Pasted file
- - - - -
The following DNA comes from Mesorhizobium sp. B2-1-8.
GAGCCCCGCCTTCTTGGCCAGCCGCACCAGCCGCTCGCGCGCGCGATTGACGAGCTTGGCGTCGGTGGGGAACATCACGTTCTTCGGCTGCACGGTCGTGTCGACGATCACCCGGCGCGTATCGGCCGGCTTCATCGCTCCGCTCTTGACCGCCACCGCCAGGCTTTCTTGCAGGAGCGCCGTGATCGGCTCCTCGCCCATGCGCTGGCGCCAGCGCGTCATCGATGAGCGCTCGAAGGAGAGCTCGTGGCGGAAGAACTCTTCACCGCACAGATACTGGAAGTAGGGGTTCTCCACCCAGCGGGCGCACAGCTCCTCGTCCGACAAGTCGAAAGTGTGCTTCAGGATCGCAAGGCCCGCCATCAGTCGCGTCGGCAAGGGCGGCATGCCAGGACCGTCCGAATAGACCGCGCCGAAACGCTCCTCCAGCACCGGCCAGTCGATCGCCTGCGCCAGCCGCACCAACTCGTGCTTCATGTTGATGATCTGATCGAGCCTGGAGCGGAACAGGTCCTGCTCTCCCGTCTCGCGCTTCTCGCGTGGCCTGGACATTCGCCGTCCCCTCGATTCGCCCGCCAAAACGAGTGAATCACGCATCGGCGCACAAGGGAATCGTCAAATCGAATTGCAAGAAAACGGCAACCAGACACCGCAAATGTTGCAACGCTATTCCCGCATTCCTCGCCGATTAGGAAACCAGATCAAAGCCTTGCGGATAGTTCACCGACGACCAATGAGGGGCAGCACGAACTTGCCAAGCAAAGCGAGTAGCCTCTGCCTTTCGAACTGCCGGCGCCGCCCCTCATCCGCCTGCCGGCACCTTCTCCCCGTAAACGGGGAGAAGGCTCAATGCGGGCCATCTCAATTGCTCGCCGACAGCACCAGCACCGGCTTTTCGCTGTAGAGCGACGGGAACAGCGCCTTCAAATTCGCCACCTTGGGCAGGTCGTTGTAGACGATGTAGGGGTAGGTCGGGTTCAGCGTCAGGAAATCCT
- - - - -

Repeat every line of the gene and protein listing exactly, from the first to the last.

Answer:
The following DNA comes from Mesorhizobium sp. B2-1-8.
GAGCCCCGCCTTCTTGGCCAGCCGCACCAGCCGCTCGCGCGCGCGATTGACGAGCTTGGCGTCGGTGGGGAACATCACGTTCTTCGGCTGCACGGTCGTGTCGACGATCACCCGGCGCGTATCGGCCGGCTTCATCGCTCCGCTCTTGACCGCCACCGCCAGGCTTTCTTGCAGGAGCGCCGTGATCGGCTCCTCGCCCATGCGCTGGCGCCAGCGCGTCATCGATGAGCGCTCGAAGGAGAGCTCGTGGCGGAAGAACTCTTCACCGCACAGATACTGGAAGTAGGGGTTCTCCACCCAGCGGGCGCACAGCTCCTCGTCCGACAAGTCGAAAGTGTGCTTCAGGATCGCAAGGCCCGCCATCAGTCGCGTCGGCAAGGGCGGCATGCCAGGACCGTCCGAATAGACCGCGCCGAAACGCTCCTCCAGCACCGGCCAGTCGATCGCCTGCGCCAGCCGCACCAACTCGTGCTTCATGTTGATGATCTGATCGAGCCTGGAGCGGAACAGGTCCTGCTCTCCCGTCTCGCGCTTCTCGCGTGGCCTGGACATTCGCCGTCCCCTCGATTCGCCCGCCAAAACGAGTGAATCACGCATCGGCGCACAAGGGAATCGTCAAATCGAATTGCAAGAAAACGGCAACCAGACACCGCAAATGTTGCAACGCTATTCCCGCATTCCTCGCCGATTAGGAAACCAGATCAAAGCCTTGCGGATAGTTCACCGACGACCAATGAGGGGCAGCACGAACTTGCCAAGCAAAGCGAGTAGCCTCTGCCTTTCGAACTGCCGGCGCCGCCCCTCATCCGCCTGCCGGCACCTTCTCCCCGTAAACGGGGAGAAGGCTCAATGCGGGCCATCTCAATTGCTCGCCGACAGCACCAGCACCGGCTTTTCGCTGTAGAGCGACGGGAACAGCGCCTTCAAATTCGCCACCTTGGGCAGGTCGTTGTAGACGATGTAGGGGTAGGTCGGGTTCAGCGTCAGGAAATCCT